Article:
Category Archives: Science News

New technique captures the activity of an entire brain in a snapshot

New technique captures the activity of an entire brain in a snapshot With a new imaging tool, scientists are able to measure the activity of all the neurons in a mouse brain with unmatched precision. The method is widely applicable for studying how the brain functions both under normal conditions and in disease. More »

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New method gives scientists a better look at how HIV infects and takes over its host cells

New method gives scientists a better look at how HIV infects and takes over its host cellsA research team wanted to know how HIV uses its tiny genome to manipulate our cells, gain entry, and replicate—all while escaping the immune system. They’ve spent a decade developing an experimental approach that finally is yielding answers. More »

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Scientists find evidence that cancer can arise from changes in the proteins that package DNA

Scientists find evidence that cancer can arise from changes in the proteins that package DNAMutations in histones, the proteins that shield and package DNA, have been linked to many types of cancer, but their role in promoting disease has not been clear. Now, for the first time, scientists have found that a change to the structure of a histone can trigger a tumor on its own. More »

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Antibody therapy opens door to potential new treatment for HIV

Antibody Therapy Opens Door to Potential New Treatment for HIVResearchers are developing an antibody-based drug that may provide a better strategy for long-term control of HIV. New results from a clinical trial suggest that a single dose of a so-called broadly neutralizing antibody enables patients’ immune systems to better fight the virus. More »

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Researchers use new CRISPR-based strategy to replicate disease in cells

An experimental Alzheimer’s drug reverses genetic changes thought to spur the diseaseWith a new strategy they developed, Rockefeller scientists used the CRISPR genome editing system to engineer neurons so they looked like those in the brains of people suffering from Alzheimer’s disease. This development will aid biomedical research by making it easier to create cellular models of disease. More »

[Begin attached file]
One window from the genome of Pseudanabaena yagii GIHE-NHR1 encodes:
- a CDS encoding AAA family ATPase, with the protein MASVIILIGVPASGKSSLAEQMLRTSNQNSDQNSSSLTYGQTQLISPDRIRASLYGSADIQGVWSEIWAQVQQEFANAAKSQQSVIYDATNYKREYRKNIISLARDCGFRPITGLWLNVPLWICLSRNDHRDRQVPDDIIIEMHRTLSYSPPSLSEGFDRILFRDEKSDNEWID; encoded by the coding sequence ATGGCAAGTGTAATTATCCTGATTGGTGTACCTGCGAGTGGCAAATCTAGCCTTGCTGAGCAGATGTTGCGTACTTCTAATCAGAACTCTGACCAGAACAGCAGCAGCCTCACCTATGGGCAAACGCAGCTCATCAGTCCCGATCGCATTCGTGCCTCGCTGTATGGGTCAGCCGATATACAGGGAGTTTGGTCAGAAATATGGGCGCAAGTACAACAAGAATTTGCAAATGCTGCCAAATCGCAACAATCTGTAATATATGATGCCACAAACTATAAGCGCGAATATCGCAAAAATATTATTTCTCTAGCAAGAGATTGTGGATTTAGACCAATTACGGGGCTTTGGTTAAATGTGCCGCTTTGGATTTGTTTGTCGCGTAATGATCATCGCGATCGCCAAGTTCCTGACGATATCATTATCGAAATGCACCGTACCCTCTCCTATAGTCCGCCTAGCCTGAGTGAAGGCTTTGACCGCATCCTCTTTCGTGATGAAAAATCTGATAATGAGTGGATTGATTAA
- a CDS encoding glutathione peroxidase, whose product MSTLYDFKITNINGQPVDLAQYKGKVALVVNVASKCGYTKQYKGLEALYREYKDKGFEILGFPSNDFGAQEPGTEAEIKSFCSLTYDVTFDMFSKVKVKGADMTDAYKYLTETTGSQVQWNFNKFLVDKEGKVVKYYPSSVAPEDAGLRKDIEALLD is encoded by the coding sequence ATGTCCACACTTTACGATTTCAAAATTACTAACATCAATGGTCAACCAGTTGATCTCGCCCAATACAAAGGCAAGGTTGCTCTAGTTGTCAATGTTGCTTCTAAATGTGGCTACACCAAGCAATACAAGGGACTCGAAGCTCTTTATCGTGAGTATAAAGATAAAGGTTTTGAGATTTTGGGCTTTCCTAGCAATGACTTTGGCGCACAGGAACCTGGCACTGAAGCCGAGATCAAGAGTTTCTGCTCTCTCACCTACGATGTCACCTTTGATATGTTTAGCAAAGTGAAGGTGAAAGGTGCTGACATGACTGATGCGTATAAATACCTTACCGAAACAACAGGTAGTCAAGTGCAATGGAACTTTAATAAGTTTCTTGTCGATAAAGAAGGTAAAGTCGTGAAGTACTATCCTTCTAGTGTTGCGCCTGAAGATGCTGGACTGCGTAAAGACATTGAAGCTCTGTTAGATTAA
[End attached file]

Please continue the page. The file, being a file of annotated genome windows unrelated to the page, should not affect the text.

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A central clock runs the cell division cycle

A central clock runs the cell division cycleScientists have long known that proteins called cyclins regulate cell division in yeast, but this picture has lately come into question as oscillations in gene expression were posited to run independently in the cell division cycle. Now a new study confirms that cyclins are indeed in control. More »

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New method allows first look at key stage of human development, embryo implantation

New method allows first look at key stage of human development, embryo implantationAlmost nothing is known about the stage of human development called implantation, when the developing embryo attaches to the uterus. Now scientists have devised a method that replicates implantation in an experimental setting, providing a revolutionary system capable of answering basic questions about our own development. More »

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An experimental Alzheimer’s drug reverses genetic changes thought to spur the disease

An experimental Alzheimer’s drug reverses genetic changes thought to spur the diseaseWhen given to old rats, riluzole reversed many age-related changes that occur in a brain region key to learning and memory. This drug also produced effects opposing those seen in the brains of Alzheimer’s patients. More »

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Mice engineered with rare kidney disease provide new insights about how cells repair broken DNA

Mice engineered with rare kidney disease provide new insights about how cells repair broken DNAMutations in many genes involved in a certain type of DNA repair cause a rare anemia, but one such gene has been shown to cause kidney disease instead. By eliminating this unique gene in mice, scientists hope to show how and why it has such different effects. More »

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A common brain cell shapes the nervous system in unexpected ways

A common brain cell shapes the nervous system in unexpected waysGlial cells nourish, protect, and support neurons, but their role is far from passive. A new study shows how they can change the shape of nerve endings and distinguish between the different types of neurons they encase. More »

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A newly discovered way for cells to die